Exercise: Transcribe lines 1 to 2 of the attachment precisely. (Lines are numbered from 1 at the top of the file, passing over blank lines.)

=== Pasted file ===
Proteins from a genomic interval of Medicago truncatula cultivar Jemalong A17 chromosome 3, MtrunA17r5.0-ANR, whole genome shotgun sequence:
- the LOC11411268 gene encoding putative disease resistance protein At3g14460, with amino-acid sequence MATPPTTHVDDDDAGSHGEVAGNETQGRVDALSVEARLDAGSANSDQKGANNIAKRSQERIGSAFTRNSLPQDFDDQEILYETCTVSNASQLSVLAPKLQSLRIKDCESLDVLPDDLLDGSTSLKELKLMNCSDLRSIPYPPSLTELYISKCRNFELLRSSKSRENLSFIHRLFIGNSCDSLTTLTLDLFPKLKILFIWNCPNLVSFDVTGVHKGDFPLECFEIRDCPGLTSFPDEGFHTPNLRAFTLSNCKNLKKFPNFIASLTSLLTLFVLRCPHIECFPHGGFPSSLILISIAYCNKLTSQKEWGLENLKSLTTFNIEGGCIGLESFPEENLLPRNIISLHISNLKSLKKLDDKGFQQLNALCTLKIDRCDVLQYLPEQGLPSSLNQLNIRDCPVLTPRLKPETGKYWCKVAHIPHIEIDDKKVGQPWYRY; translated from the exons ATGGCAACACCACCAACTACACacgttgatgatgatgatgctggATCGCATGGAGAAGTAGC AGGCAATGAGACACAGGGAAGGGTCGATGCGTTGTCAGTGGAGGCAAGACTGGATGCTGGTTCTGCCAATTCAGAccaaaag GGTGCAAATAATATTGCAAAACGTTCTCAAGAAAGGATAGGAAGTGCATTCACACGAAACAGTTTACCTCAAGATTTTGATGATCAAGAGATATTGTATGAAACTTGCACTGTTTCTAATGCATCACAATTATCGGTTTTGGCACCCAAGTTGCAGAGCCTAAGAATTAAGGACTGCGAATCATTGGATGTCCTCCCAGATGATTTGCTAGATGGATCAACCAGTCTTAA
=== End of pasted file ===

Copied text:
Proteins from a genomic interval of Medicago truncatula cultivar Jemalong A17 chromosome 3, MtrunA17r5.0-ANR, whole genome shotgun sequence:
- the LOC11411268 gene encoding putative disease resistance protein At3g14460, with amino-acid sequence MATPPTTHVDDDDAGSHGEVAGNETQGRVDALSVEARLDAGSANSDQKGANNIAKRSQERIGSAFTRNSLPQDFDDQEILYETCTVSNASQLSVLAPKLQSLRIKDCESLDVLPDDLLDGSTSLKELKLMNCSDLRSIPYPPSLTELYISKCRNFELLRSSKSRENLSFIHRLFIGNSCDSLTTLTLDLFPKLKILFIWNCPNLVSFDVTGVHKGDFPLECFEIRDCPGLTSFPDEGFHTPNLRAFTLSNCKNLKKFPNFIASLTSLLTLFVLRCPHIECFPHGGFPSSLILISIAYCNKLTSQKEWGLENLKSLTTFNIEGGCIGLESFPEENLLPRNIISLHISNLKSLKKLDDKGFQQLNALCTLKIDRCDVLQYLPEQGLPSSLNQLNIRDCPVLTPRLKPETGKYWCKVAHIPHIEIDDKKVGQPWYRY; translated from the exons ATGGCAACACCACCAACTACACacgttgatgatgatgatgctggATCGCATGGAGAAGTAGC AGGCAATGAGACACAGGGAAGGGTCGATGCGTTGTCAGTGGAGGCAAGACTGGATGCTGGTTCTGCCAATTCAGAccaaaag GGTGCAAATAATATTGCAAAACGTTCTCAAGAAAGGATAGGAAGTGCATTCACACGAAACAGTTTACCTCAAGATTTTGATGATCAAGAGATATTGTATGAAACTTGCACTGTTTCTAATGCATCACAATTATCGGTTTTGGCACCCAAGTTGCAGAGCCTAAGAATTAAGGACTGCGAATCATTGGATGTCCTCCCAGATGATTTGCTAGATGGATCAACCAGTCTTAA